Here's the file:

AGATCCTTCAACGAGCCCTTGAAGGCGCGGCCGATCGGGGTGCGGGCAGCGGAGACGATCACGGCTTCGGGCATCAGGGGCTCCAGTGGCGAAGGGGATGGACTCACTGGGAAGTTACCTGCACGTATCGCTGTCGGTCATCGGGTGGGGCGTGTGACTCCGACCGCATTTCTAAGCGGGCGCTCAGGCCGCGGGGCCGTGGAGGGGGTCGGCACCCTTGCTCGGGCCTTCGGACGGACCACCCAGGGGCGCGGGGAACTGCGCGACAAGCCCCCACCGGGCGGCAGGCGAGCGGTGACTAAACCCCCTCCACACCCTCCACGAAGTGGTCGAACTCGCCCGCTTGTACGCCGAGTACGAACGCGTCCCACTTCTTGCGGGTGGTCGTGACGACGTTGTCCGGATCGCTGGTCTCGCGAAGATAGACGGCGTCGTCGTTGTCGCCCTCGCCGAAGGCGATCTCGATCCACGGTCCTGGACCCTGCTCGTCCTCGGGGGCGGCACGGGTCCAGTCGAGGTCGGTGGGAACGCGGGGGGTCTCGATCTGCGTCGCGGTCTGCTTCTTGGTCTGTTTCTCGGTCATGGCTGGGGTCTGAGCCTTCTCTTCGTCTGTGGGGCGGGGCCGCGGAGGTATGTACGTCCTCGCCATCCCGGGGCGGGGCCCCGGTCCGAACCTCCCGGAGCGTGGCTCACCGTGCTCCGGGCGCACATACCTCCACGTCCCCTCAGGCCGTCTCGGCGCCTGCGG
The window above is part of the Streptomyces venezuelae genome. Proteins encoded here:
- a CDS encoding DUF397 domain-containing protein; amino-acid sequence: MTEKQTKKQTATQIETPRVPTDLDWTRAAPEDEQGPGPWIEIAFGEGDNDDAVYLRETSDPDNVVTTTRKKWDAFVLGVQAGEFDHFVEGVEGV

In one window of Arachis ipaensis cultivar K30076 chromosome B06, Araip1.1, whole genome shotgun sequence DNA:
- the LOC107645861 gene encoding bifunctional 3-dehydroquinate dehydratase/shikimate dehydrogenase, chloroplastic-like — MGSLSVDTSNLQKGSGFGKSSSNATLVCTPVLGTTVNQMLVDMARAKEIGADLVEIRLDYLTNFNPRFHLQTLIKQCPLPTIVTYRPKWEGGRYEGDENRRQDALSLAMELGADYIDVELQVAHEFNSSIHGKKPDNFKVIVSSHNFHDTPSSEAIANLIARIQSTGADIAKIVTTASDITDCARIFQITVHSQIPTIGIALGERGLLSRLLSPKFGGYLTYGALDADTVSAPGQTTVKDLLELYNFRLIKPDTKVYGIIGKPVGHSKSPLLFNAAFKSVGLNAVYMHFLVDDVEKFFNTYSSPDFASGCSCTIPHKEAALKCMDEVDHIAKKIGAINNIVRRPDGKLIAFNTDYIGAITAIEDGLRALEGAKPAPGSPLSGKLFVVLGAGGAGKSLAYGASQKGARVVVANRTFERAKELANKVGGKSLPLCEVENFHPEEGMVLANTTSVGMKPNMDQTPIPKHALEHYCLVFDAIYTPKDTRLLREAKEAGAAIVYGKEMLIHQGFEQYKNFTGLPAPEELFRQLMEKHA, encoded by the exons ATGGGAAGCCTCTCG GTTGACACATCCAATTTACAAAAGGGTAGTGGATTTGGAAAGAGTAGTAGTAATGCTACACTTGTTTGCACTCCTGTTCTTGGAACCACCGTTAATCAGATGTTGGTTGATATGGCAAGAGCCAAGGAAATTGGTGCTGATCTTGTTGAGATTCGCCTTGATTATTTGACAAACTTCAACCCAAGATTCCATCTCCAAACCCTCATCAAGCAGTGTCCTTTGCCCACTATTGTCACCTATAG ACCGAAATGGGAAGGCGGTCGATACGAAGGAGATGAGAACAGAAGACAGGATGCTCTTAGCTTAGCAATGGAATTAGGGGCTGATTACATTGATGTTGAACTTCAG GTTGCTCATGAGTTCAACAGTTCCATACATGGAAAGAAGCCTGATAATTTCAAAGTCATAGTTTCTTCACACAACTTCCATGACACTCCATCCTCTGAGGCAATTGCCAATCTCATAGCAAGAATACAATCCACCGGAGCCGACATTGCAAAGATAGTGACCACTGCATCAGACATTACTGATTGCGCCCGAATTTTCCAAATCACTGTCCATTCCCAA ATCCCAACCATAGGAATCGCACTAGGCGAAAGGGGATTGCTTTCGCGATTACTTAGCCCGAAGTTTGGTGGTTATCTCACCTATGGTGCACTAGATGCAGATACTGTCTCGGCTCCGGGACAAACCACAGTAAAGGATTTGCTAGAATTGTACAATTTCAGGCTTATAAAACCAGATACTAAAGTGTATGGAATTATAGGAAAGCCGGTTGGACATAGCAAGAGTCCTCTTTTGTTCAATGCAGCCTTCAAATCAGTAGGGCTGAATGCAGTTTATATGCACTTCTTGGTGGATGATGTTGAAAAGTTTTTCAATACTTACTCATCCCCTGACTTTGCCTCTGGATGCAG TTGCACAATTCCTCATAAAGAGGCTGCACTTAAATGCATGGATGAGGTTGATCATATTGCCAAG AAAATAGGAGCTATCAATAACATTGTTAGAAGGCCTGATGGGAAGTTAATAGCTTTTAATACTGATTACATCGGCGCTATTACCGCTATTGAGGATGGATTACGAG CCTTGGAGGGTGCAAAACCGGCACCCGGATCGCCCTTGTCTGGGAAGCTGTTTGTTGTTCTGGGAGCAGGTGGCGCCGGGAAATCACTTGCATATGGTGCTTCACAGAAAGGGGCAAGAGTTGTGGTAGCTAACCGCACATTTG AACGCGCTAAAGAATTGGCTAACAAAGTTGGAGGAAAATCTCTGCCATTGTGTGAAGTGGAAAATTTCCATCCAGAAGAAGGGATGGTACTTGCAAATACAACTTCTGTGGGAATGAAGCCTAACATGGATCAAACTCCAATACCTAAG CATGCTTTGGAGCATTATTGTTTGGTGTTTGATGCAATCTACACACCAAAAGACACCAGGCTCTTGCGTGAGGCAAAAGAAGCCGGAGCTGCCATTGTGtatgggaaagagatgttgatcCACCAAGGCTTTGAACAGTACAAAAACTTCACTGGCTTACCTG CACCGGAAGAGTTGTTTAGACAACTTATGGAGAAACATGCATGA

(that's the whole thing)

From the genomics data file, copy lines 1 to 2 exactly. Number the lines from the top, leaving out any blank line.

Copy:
AGATCCTTCAACGAGCCCTTGAAGGCGCGGCCGATCGGGGTGCGGGCAGCGGAGACGATCACGGCTTCGGGCATCAGGGGCTCCAGTGGCGAAGGGGATGGACTCACTGGGAAGTTACCTGCACGTATCGCTGTCGGTCATCGGGTGGGGCGTGTGACTCCGACCGCATTTCTAAGCGGGCGCTCAGGCCGCGGGGCCGTGGAGGGGGTCGGCACCCTTGCTCGGGCCTTCGGACGGACCACCCAGGGGCGCGGGGAACTGCGCGACAAGCCCCCACCGGGCGGCAGGCGAGCGGTGACTAAACCCCCTCCACACCCTCCACGAAGTGGTCGAACTCGCCCGCTTGTACGCCGAGTACGAACGCGTCCCACTTCTTGCGGGTGGTCGTGACGACGTTGTCCGGATCGCTGGTCTCGCGAAGATAGACGGCGTCGTCGTTGTCGCCCTCGCCGAAGGCGATCTCGATCCACGGTCCTGGACCCTGCTCGTCCTCGGGGGCGGCACGGGTCCAGTCGAGGTCGGTGGGAACGCGGGGGGTCTCGATCTGCGTCGCGGTCTGCTTCTTGGTCTGTTTCTCGGTCATGGCTGGGGTCTGAGCCTTCTCTTCGTCTGTGGGGCGGGGCCGCGGAGGTATGTACGTCCTCGCCATCCCGGGGCGGGGCCCCGGTCCGAACCTCCCGGAGCGTGGCTCACCGTGCTCCGGGCGCACATACCTCCACGTCCCCTCAGGCCGTCTCGGCGCCTGCGG
The window above is part of the Streptomyces venezuelae genome. Proteins encoded here: